Regulator to Block New Loan Products from Fannie, Freddie By Nick Timiraos Wall Street Journal 02-02-2010

Regulator to Block New Loan Products from Fannie, Freddie By Nick Timiraos Wall Street Journal 02-02-2010

Regulator to Block New Loan Products from Fannie, Freddie
By Nick Timiraos
The Wall Street Journal
February 2, 2010

Mortgage-finance giants Fannie Mae and Freddie Mac will not be allowed to introduce new loan products in the mortgage market while they are under the control of the U.S. government, the companies' federal regulator announced Tuesday in a letter to Congress.

Since last summer, Fannie and Freddie had been allowed to submit new loan products for review through a process established by the companies' federal regulator, the Federal Housing Finance Agency. While no new products have been submitted yet, the regulator cited the companies' massive losses and looming challenges in making his decision to block future product submissions.

"It's a standard regulatory approach to limit or restrict new business activity," said Edward DeMarco, the FHFA's acting director, in an interview Tuesday.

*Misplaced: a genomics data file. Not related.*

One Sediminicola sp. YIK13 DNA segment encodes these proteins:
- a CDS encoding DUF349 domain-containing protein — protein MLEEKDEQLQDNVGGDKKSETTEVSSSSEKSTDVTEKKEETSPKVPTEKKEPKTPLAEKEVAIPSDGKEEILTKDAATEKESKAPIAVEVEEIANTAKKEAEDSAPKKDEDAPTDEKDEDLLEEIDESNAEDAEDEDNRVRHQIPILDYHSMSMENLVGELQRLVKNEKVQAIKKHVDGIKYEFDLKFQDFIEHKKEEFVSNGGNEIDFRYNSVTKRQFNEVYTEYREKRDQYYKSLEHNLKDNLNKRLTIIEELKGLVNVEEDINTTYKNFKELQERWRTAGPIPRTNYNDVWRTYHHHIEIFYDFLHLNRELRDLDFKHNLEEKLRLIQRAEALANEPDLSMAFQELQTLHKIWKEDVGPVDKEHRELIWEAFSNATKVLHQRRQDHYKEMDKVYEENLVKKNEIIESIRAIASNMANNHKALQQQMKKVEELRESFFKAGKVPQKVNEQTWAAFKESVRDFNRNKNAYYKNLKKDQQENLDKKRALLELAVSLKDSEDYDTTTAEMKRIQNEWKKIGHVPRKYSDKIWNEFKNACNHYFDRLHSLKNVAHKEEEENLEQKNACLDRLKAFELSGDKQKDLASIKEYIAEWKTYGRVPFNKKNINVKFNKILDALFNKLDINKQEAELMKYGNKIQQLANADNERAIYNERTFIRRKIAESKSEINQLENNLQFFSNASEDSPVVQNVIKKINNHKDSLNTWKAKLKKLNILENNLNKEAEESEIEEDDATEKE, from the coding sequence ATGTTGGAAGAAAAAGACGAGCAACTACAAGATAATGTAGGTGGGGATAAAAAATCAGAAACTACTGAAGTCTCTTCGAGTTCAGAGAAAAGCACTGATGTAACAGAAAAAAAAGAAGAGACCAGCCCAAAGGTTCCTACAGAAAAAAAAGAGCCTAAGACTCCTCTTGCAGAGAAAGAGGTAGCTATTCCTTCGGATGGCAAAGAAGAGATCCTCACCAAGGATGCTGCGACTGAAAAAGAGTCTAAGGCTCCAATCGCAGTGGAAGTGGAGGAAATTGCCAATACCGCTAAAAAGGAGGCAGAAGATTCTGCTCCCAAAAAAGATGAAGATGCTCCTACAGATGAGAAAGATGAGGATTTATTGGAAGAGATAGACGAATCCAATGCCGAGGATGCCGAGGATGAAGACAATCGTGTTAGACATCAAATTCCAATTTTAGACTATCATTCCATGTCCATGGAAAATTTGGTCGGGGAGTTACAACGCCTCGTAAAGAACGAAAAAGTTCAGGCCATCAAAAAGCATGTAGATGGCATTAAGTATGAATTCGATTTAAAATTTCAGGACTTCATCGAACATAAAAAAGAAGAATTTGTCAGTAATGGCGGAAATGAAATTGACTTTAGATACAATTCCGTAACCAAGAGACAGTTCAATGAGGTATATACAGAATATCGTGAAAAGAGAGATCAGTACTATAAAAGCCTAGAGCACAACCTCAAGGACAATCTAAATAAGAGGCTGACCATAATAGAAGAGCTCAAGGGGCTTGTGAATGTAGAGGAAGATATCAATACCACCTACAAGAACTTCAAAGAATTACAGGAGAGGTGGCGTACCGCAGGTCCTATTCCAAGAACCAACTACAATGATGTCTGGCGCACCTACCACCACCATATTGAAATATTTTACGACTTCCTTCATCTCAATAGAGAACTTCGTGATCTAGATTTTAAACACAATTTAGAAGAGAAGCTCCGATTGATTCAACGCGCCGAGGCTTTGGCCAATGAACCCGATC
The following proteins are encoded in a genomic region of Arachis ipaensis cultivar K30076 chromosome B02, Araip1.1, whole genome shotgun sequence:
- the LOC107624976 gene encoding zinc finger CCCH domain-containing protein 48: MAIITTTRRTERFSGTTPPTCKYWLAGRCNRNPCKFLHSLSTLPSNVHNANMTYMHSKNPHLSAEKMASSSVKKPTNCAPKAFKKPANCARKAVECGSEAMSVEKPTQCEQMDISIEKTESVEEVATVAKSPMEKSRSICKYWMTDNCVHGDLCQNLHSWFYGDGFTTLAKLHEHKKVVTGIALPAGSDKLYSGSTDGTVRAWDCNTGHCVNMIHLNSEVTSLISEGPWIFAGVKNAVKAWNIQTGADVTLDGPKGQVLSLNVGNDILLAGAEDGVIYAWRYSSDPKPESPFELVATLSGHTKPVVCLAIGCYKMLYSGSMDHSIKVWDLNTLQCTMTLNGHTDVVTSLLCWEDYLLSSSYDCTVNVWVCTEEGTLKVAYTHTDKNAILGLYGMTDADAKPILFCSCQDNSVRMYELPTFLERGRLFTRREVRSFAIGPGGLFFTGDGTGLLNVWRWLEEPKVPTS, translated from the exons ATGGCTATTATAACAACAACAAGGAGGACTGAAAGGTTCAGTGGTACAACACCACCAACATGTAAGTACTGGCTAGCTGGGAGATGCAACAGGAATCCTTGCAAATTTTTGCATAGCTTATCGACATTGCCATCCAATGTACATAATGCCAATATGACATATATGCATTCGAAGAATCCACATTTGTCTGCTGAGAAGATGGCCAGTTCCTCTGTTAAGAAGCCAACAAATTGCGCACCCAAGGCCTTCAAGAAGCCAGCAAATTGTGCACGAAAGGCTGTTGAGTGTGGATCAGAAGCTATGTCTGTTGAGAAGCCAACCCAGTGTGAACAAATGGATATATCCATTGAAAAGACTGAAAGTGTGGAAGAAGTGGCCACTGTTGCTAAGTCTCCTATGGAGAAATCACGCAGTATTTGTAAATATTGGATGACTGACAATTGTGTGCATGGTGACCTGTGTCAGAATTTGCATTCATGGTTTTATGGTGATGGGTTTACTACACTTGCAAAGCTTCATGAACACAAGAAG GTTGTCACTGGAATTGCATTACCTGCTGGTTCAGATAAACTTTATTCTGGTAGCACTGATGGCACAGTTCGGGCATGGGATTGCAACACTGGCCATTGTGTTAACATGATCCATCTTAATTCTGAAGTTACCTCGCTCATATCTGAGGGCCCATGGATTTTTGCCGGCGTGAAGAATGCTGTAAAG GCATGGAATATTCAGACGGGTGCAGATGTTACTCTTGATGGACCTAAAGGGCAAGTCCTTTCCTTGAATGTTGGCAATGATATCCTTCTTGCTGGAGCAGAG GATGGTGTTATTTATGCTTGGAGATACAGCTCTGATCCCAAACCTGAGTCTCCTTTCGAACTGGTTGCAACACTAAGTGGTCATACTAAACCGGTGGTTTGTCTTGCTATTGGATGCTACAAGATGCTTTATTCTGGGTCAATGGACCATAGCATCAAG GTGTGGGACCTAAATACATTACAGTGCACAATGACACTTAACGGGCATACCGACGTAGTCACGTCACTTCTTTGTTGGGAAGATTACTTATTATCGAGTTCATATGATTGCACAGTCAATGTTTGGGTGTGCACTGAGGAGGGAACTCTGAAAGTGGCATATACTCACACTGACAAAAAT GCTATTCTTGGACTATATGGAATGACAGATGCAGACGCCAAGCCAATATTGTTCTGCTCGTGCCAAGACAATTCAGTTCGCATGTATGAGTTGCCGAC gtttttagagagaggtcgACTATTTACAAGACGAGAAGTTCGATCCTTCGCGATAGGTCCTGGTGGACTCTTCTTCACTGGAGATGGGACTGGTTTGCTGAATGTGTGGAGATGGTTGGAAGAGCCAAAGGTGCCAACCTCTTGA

In a letter to senior lawmakers, Mr. DeMarco said he had "concluded that permitting the enterprises to engage in new products is inconsistent with the goals of conservatorship." He cited the "critical and substantial resource requirements" from the companies' current efforts to stem ballooning loan losses and the fact that the companies operate today "only with the support of taxpayers."

The new rule won't apply to foreclosure prevention efforts, which are considered separate from new product offerings.

Representatives for Fannie Mae and Freddie Mac declined to comment.

Mr. DeMarco also defended his decision to approve multimillion-dollar pay packages for the companies' top executives, a move that has drawn bipartisan criticism in recent weeks.

He cited the need to retain top talent given the massive challenges and uncertain future facing both companies in approving the pay deals. "It is critical to retain existing staff, including many senior managers, and critical to attract new executive management" to fill vacancies, he wrote. "Any other approach puts at risk the management of more than $5 trillion in mortgage holdings and guarantees that are supported by taxpayers."

House Republicans last month introduced a measure that would replace the salaries of top executives with federal pay scales, which are capped at nearly $200,000. The chief executives of Fannie and Freddie are set to take home cash compensation and bonus pay worth $6 million for 2009, which the FHFA said is 40% below the compensation levels from 2007.

Both companies have faced turnover in the executive ranks and Freddie Mac last year had to recruit new chief executive, financial and operating officers. "The challenge of doing this with the companies in conservatorship is immense," said Mr. DeMarco.


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